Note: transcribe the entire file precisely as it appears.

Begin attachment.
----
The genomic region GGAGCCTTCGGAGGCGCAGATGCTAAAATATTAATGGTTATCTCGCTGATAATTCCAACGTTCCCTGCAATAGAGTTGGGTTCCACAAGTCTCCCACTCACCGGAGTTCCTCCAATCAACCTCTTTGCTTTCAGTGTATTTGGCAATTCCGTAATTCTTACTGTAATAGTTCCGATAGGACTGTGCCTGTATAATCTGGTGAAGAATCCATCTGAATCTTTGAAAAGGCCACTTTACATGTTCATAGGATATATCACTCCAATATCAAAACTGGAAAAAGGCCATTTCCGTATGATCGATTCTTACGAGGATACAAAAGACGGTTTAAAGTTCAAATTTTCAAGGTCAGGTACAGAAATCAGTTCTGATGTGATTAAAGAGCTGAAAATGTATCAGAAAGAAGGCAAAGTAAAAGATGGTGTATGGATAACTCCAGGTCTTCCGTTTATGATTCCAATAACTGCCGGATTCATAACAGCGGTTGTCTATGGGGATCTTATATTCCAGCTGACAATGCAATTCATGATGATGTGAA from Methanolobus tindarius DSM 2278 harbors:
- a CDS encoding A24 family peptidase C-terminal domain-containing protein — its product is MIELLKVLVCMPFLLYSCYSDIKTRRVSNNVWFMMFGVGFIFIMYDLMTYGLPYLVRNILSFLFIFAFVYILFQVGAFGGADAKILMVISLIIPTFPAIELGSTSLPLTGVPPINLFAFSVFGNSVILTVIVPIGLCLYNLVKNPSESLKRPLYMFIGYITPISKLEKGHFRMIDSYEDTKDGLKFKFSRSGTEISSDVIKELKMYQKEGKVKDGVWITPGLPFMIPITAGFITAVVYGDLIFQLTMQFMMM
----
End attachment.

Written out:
The genomic region GGAGCCTTCGGAGGCGCAGATGCTAAAATATTAATGGTTATCTCGCTGATAATTCCAACGTTCCCTGCAATAGAGTTGGGTTCCACAAGTCTCCCACTCACCGGAGTTCCTCCAATCAACCTCTTTGCTTTCAGTGTATTTGGCAATTCCGTAATTCTTACTGTAATAGTTCCGATAGGACTGTGCCTGTATAATCTGGTGAAGAATCCATCTGAATCTTTGAAAAGGCCACTTTACATGTTCATAGGATATATCACTCCAATATCAAAACTGGAAAAAGGCCATTTCCGTATGATCGATTCTTACGAGGATACAAAAGACGGTTTAAAGTTCAAATTTTCAAGGTCAGGTACAGAAATCAGTTCTGATGTGATTAAAGAGCTGAAAATGTATCAGAAAGAAGGCAAAGTAAAAGATGGTGTATGGATAACTCCAGGTCTTCCGTTTATGATTCCAATAACTGCCGGATTCATAACAGCGGTTGTCTATGGGGATCTTATATTCCAGCTGACAATGCAATTCATGATGATGTGAA from Methanolobus tindarius DSM 2278 harbors:
- a CDS encoding A24 family peptidase C-terminal domain-containing protein — its product is MIELLKVLVCMPFLLYSCYSDIKTRRVSNNVWFMMFGVGFIFIMYDLMTYGLPYLVRNILSFLFIFAFVYILFQVGAFGGADAKILMVISLIIPTFPAIELGSTSLPLTGVPPINLFAFSVFGNSVILTVIVPIGLCLYNLVKNPSESLKRPLYMFIGYITPISKLEKGHFRMIDSYEDTKDGLKFKFSRSGTEISSDVIKELKMYQKEGKVKDGVWITPGLPFMIPITAGFITAVVYGDLIFQLTMQFMMM